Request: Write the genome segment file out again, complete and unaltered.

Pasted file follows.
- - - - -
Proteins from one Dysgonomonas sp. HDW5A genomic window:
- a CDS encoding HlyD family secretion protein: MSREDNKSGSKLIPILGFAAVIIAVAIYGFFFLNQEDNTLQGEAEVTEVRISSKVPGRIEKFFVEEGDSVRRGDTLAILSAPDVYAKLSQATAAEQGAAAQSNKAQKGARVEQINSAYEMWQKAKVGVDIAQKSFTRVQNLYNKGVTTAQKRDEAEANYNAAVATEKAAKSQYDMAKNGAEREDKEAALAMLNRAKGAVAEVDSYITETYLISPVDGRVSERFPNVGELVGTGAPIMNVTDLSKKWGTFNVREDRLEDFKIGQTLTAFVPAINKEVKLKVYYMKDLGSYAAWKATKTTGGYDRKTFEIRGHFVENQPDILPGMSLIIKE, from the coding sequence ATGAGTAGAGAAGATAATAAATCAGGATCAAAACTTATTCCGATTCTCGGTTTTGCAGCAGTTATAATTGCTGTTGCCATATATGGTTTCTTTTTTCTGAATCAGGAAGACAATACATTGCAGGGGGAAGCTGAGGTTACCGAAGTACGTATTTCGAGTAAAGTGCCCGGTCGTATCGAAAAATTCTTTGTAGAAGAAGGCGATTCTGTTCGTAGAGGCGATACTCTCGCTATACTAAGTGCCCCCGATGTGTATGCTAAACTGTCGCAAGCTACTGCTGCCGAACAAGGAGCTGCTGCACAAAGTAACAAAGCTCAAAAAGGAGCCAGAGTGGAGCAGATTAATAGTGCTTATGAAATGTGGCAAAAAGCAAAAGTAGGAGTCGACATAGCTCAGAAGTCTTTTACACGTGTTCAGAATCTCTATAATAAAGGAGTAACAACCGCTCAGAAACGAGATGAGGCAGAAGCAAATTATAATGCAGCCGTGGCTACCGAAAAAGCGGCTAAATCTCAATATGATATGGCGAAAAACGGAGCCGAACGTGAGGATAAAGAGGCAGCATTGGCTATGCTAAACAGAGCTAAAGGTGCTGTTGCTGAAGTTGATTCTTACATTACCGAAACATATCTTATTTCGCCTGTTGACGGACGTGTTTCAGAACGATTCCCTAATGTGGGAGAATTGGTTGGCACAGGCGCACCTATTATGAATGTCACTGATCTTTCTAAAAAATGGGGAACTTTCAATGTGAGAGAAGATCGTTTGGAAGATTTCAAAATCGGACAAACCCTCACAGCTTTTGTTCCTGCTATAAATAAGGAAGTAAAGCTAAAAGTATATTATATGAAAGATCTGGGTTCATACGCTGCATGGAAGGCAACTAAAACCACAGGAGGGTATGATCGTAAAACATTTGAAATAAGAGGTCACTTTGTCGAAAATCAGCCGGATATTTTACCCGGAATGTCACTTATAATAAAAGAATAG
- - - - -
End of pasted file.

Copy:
Proteins from one Dysgonomonas sp. HDW5A genomic window:
- a CDS encoding HlyD family secretion protein: MSREDNKSGSKLIPILGFAAVIIAVAIYGFFFLNQEDNTLQGEAEVTEVRISSKVPGRIEKFFVEEGDSVRRGDTLAILSAPDVYAKLSQATAAEQGAAAQSNKAQKGARVEQINSAYEMWQKAKVGVDIAQKSFTRVQNLYNKGVTTAQKRDEAEANYNAAVATEKAAKSQYDMAKNGAEREDKEAALAMLNRAKGAVAEVDSYITETYLISPVDGRVSERFPNVGELVGTGAPIMNVTDLSKKWGTFNVREDRLEDFKIGQTLTAFVPAINKEVKLKVYYMKDLGSYAAWKATKTTGGYDRKTFEIRGHFVENQPDILPGMSLIIKE, from the coding sequence ATGAGTAGAGAAGATAATAAATCAGGATCAAAACTTATTCCGATTCTCGGTTTTGCAGCAGTTATAATTGCTGTTGCCATATATGGTTTCTTTTTTCTGAATCAGGAAGACAATACATTGCAGGGGGAAGCTGAGGTTACCGAAGTACGTATTTCGAGTAAAGTGCCCGGTCGTATCGAAAAATTCTTTGTAGAAGAAGGCGATTCTGTTCGTAGAGGCGATACTCTCGCTATACTAAGTGCCCCCGATGTGTATGCTAAACTGTCGCAAGCTACTGCTGCCGAACAAGGAGCTGCTGCACAAAGTAACAAAGCTCAAAAAGGAGCCAGAGTGGAGCAGATTAATAGTGCTTATGAAATGTGGCAAAAAGCAAAAGTAGGAGTCGACATAGCTCAGAAGTCTTTTACACGTGTTCAGAATCTCTATAATAAAGGAGTAACAACCGCTCAGAAACGAGATGAGGCAGAAGCAAATTATAATGCAGCCGTGGCTACCGAAAAAGCGGCTAAATCTCAATATGATATGGCGAAAAACGGAGCCGAACGTGAGGATAAAGAGGCAGCATTGGCTATGCTAAACAGAGCTAAAGGTGCTGTTGCTGAAGTTGATTCTTACATTACCGAAACATATCTTATTTCGCCTGTTGACGGACGTGTTTCAGAACGATTCCCTAATGTGGGAGAATTGGTTGGCACAGGCGCACCTATTATGAATGTCACTGATCTTTCTAAAAAATGGGGAACTTTCAATGTGAGAGAAGATCGTTTGGAAGATTTCAAAATCGGACAAACCCTCACAGCTTTTGTTCCTGCTATAAATAAGGAAGTAAAGCTAAAAGTATATTATATGAAAGATCTGGGTTCATACGCTGCATGGAAGGCAACTAAAACCACAGGAGGGTATGATCGTAAAACATTTGAAATAAGAGGTCACTTTGTCGAAAATCAGCCGGATATTTTACCCGGAATGTCACTTATAATAAAAGAATAG